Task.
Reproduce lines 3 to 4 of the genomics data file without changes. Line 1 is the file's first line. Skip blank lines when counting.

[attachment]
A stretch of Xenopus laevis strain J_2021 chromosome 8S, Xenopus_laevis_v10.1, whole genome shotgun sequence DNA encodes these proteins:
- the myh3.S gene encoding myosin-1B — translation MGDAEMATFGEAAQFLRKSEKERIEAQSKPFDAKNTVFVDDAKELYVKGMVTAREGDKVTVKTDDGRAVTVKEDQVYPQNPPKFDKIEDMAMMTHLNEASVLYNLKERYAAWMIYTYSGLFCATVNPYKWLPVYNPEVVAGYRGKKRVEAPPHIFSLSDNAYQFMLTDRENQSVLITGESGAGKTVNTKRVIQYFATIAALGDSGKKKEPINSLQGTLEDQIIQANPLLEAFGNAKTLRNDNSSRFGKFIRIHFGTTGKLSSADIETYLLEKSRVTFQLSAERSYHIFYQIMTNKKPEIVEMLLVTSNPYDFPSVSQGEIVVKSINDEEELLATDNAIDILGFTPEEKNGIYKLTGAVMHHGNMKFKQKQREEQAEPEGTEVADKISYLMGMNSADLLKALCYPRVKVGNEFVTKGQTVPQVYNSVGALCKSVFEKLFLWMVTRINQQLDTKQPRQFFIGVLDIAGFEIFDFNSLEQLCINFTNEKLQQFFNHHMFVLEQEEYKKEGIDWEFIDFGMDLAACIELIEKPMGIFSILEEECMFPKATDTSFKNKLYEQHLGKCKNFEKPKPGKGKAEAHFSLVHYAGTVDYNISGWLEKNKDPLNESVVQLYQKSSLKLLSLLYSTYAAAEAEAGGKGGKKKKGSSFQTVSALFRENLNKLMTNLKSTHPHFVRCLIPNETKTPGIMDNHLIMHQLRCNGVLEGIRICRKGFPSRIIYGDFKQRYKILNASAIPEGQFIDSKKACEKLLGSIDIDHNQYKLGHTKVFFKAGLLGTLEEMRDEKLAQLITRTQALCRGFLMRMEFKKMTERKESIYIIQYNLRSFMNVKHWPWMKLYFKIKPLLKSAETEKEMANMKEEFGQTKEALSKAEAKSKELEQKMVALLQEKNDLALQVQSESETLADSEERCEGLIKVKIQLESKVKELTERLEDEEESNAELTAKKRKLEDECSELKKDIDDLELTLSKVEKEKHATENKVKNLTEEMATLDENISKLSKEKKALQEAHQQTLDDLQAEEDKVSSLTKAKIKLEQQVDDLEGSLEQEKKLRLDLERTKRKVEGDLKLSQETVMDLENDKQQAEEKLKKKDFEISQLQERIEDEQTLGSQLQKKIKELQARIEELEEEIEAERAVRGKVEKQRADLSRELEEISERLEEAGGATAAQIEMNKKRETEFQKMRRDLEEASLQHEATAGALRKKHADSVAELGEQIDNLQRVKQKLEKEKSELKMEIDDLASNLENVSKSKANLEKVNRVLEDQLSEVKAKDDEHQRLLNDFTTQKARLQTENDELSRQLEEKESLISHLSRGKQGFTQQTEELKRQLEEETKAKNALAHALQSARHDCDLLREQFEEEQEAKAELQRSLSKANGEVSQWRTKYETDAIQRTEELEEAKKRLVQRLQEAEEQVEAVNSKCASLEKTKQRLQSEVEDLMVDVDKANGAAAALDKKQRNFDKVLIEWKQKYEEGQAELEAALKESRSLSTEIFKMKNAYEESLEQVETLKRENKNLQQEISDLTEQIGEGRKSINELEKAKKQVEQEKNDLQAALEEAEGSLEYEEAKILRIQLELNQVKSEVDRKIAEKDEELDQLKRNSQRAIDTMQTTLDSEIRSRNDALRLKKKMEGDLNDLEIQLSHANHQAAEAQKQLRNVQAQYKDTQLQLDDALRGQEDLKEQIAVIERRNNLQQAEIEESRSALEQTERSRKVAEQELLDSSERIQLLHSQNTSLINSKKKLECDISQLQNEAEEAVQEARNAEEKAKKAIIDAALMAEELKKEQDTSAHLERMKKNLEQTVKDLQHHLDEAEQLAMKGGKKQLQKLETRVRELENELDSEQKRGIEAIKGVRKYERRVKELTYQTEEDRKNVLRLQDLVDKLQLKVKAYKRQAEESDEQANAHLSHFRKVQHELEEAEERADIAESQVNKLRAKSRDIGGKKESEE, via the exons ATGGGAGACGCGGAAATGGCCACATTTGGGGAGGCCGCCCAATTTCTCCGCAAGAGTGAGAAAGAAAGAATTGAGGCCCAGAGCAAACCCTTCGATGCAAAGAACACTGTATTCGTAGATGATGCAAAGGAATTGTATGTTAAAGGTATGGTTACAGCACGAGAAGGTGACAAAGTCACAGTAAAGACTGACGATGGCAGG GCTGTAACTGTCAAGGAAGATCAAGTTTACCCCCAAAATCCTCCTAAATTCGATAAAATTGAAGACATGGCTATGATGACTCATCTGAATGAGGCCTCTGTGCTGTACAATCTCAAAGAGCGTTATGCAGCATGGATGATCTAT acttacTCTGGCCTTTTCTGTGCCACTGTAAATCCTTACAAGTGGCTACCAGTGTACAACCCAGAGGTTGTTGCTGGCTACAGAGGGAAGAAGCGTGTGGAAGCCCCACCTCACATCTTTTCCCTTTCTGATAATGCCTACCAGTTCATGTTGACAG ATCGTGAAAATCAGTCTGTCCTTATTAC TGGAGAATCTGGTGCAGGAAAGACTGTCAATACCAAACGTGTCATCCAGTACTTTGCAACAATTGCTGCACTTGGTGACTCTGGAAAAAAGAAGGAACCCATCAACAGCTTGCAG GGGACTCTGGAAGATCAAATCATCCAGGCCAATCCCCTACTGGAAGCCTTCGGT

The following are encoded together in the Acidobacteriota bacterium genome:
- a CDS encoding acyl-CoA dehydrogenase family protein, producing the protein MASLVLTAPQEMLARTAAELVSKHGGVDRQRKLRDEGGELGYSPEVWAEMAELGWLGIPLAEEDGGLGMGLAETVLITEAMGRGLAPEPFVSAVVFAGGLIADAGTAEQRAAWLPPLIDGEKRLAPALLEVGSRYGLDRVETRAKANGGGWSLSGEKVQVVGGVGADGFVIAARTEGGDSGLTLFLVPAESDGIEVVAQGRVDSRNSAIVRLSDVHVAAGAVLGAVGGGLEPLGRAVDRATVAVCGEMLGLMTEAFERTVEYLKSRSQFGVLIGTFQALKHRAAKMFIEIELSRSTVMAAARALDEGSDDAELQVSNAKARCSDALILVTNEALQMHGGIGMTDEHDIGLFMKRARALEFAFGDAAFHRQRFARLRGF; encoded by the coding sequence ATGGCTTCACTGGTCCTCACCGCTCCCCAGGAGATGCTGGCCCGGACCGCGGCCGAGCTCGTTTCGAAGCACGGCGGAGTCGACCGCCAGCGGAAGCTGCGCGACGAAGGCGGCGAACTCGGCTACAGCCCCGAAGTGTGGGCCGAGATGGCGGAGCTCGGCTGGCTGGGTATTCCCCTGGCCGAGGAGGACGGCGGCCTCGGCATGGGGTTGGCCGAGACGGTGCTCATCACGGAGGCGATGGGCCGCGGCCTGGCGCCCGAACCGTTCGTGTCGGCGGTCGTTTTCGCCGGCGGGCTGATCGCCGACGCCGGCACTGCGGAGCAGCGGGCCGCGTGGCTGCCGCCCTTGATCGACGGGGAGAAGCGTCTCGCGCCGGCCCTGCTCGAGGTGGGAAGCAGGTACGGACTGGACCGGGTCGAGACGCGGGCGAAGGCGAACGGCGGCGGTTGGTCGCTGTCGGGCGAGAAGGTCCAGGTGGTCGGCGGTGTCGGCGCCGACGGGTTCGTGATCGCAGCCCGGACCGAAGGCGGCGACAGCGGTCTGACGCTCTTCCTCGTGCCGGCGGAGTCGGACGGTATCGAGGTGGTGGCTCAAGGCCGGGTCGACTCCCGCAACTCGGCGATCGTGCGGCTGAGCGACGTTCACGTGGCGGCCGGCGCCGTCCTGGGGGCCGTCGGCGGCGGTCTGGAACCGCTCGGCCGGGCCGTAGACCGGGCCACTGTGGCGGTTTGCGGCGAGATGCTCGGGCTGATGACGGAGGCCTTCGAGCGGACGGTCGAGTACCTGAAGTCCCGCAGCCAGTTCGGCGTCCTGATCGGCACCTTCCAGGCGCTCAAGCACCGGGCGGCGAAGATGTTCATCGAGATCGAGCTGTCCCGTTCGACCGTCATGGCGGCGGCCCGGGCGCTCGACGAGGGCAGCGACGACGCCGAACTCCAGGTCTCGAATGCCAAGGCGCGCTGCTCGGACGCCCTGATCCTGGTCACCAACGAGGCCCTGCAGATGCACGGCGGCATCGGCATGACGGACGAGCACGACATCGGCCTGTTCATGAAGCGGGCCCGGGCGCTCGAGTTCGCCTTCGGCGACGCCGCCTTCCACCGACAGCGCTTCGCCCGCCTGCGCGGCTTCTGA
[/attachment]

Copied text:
The following are encoded together in the Acidobacteriota bacterium genome:
- a CDS encoding acyl-CoA dehydrogenase family protein, producing the protein MASLVLTAPQEMLARTAAELVSKHGGVDRQRKLRDEGGELGYSPEVWAEMAELGWLGIPLAEEDGGLGMGLAETVLITEAMGRGLAPEPFVSAVVFAGGLIADAGTAEQRAAWLPPLIDGEKRLAPALLEVGSRYGLDRVETRAKANGGGWSLSGEKVQVVGGVGADGFVIAARTEGGDSGLTLFLVPAESDGIEVVAQGRVDSRNSAIVRLSDVHVAAGAVLGAVGGGLEPLGRAVDRATVAVCGEMLGLMTEAFERTVEYLKSRSQFGVLIGTFQALKHRAAKMFIEIELSRSTVMAAARALDEGSDDAELQVSNAKARCSDALILVTNEALQMHGGIGMTDEHDIGLFMKRARALEFAFGDAAFHRQRFARLRGF; encoded by the coding sequence ATGGCTTCACTGGTCCTCACCGCTCCCCAGGAGATGCTGGCCCGGACCGCGGCCGAGCTCGTTTCGAAGCACGGCGGAGTCGACCGCCAGCGGAAGCTGCGCGACGAAGGCGGCGAACTCGGCTACAGCCCCGAAGTGTGGGCCGAGATGGCGGAGCTCGGCTGGCTGGGTATTCCCCTGGCCGAGGAGGACGGCGGCCTCGGCATGGGGTTGGCCGAGACGGTGCTCATCACGGAGGCGATGGGCCGCGGCCTGGCGCCCGAACCGTTCGTGTCGGCGGTCGTTTTCGCCGGCGGGCTGATCGCCGACGCCGGCACTGCGGAGCAGCGGGCCGCGTGGCTGCCGCCCTTGATCGACGGGGAGAAGCGTCTCGCGCCGGCCCTGCTCGAGGTGGGAAGCAGGTACGGACTGGACCGGGTCGAGACGCGGGCGAAGGCGAACGGCGGCGGTTGGTCGCTGTCGGGCGAGAAGGTCCAGGTGGTCGGCGGTGTCGGCGCCGACGGGTTCGTGATCGCAGCCCGGACCGAAGGCGGCGACAGCGGTCTGACGCTCTTCCTCGTGCCGGCGGAGTCGGACGGTATCGAGGTGGTGGCTCAAGGCCGGGTCGACTCCCGCAACTCGGCGATCGTGCGGCTGAGCGACGTTCACGTGGCGGCCGGCGCCGTCCTGGGGGCCGTCGGCGGCGGTCTGGAACCGCTCGGCCGGGCCGTAGACCGGGCCACTGTGGCGGTTTGCGGCGAGATGCTCGGGCTGATGACGGAGGCCTTCGAGCGGACGGTCGAGTACCTGAAGTCCCGCAGCCAGTTCGGCGTCCTGATCGGCACCTTCCAGGCGCTCAAGCACCGGGCGGCGAAGATGTTCATCGAGATCGAGCTGTCCCGTTCGACCGTCATGGCGGCGGCCCGGGCGCTCGACGAGGGCAGCGACGACGCCGAACTCCAGGTCTCGAATGCCAAGGCGCGCTGCTCGGACGCCCTGATCCTGGTCACCAACGAGGCCCTGCAGATGCACGGCGGCATCGGCATGACGGACGAGCACGACATCGGCCTGTTCATGAAGCGGGCCCGGGCGCTCGAGTTCGCCTTCGGCGACGCCGCCTTCCACCGACAGCGCTTCGCCCGCCTGCGCGGCTTCTGA